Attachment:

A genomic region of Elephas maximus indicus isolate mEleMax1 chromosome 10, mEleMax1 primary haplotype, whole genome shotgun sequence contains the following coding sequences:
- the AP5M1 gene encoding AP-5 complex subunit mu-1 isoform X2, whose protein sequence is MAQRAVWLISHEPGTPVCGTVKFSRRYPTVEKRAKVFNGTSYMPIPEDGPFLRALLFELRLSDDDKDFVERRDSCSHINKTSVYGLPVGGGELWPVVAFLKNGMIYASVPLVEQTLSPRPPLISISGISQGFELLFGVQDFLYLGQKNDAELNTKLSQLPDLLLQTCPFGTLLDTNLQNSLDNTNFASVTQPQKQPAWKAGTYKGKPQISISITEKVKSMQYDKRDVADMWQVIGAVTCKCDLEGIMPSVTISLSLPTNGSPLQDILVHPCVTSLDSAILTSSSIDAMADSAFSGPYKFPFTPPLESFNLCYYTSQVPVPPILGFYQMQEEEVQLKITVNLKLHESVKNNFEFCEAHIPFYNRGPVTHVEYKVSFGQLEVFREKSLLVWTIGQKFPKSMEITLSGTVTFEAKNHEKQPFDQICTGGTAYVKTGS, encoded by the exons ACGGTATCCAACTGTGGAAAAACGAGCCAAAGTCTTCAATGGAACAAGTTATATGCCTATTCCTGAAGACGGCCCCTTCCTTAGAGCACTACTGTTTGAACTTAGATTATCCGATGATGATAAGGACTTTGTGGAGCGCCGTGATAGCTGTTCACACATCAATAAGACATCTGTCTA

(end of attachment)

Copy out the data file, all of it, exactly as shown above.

A genomic region of Elephas maximus indicus isolate mEleMax1 chromosome 10, mEleMax1 primary haplotype, whole genome shotgun sequence contains the following coding sequences:
- the AP5M1 gene encoding AP-5 complex subunit mu-1 isoform X2, whose protein sequence is MAQRAVWLISHEPGTPVCGTVKFSRRYPTVEKRAKVFNGTSYMPIPEDGPFLRALLFELRLSDDDKDFVERRDSCSHINKTSVYGLPVGGGELWPVVAFLKNGMIYASVPLVEQTLSPRPPLISISGISQGFELLFGVQDFLYLGQKNDAELNTKLSQLPDLLLQTCPFGTLLDTNLQNSLDNTNFASVTQPQKQPAWKAGTYKGKPQISISITEKVKSMQYDKRDVADMWQVIGAVTCKCDLEGIMPSVTISLSLPTNGSPLQDILVHPCVTSLDSAILTSSSIDAMADSAFSGPYKFPFTPPLESFNLCYYTSQVPVPPILGFYQMQEEEVQLKITVNLKLHESVKNNFEFCEAHIPFYNRGPVTHVEYKVSFGQLEVFREKSLLVWTIGQKFPKSMEITLSGTVTFEAKNHEKQPFDQICTGGTAYVKTGS, encoded by the exons ACGGTATCCAACTGTGGAAAAACGAGCCAAAGTCTTCAATGGAACAAGTTATATGCCTATTCCTGAAGACGGCCCCTTCCTTAGAGCACTACTGTTTGAACTTAGATTATCCGATGATGATAAGGACTTTGTGGAGCGCCGTGATAGCTGTTCACACATCAATAAGACATCTGTCTA